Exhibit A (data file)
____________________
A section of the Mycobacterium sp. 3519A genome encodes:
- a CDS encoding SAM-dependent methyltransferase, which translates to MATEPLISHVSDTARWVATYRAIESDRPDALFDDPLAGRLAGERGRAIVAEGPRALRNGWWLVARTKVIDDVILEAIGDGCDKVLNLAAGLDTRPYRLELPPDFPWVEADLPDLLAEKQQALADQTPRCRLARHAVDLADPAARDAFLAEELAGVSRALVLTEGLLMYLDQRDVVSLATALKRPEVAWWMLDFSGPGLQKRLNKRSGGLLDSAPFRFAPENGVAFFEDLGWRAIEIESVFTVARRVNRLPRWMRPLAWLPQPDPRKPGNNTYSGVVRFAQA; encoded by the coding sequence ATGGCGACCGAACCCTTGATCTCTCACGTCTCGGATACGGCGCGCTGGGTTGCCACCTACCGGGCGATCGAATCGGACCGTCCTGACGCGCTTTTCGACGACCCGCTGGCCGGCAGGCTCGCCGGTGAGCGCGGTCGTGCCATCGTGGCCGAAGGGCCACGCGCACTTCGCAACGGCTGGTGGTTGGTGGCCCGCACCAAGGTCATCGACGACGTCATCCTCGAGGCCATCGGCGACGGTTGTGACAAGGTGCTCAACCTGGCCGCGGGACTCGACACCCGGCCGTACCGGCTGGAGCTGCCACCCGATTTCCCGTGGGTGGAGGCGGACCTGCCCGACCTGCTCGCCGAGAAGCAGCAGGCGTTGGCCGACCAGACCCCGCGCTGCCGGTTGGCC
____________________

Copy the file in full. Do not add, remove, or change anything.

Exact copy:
A section of the Mycobacterium sp. 3519A genome encodes:
- a CDS encoding SAM-dependent methyltransferase, which translates to MATEPLISHVSDTARWVATYRAIESDRPDALFDDPLAGRLAGERGRAIVAEGPRALRNGWWLVARTKVIDDVILEAIGDGCDKVLNLAAGLDTRPYRLELPPDFPWVEADLPDLLAEKQQALADQTPRCRLARHAVDLADPAARDAFLAEELAGVSRALVLTEGLLMYLDQRDVVSLATALKRPEVAWWMLDFSGPGLQKRLNKRSGGLLDSAPFRFAPENGVAFFEDLGWRAIEIESVFTVARRVNRLPRWMRPLAWLPQPDPRKPGNNTYSGVVRFAQA; encoded by the coding sequence ATGGCGACCGAACCCTTGATCTCTCACGTCTCGGATACGGCGCGCTGGGTTGCCACCTACCGGGCGATCGAATCGGACCGTCCTGACGCGCTTTTCGACGACCCGCTGGCCGGCAGGCTCGCCGGTGAGCGCGGTCGTGCCATCGTGGCCGAAGGGCCACGCGCACTTCGCAACGGCTGGTGGTTGGTGGCCCGCACCAAGGTCATCGACGACGTCATCCTCGAGGCCATCGGCGACGGTTGTGACAAGGTGCTCAACCTGGCCGCGGGACTCGACACCCGGCCGTACCGGCTGGAGCTGCCACCCGATTTCCCGTGGGTGGAGGCGGACCTGCCCGACCTGCTCGCCGAGAAGCAGCAGGCGTTGGCCGACCAGACCCCGCGCTGCCGGTTGGCC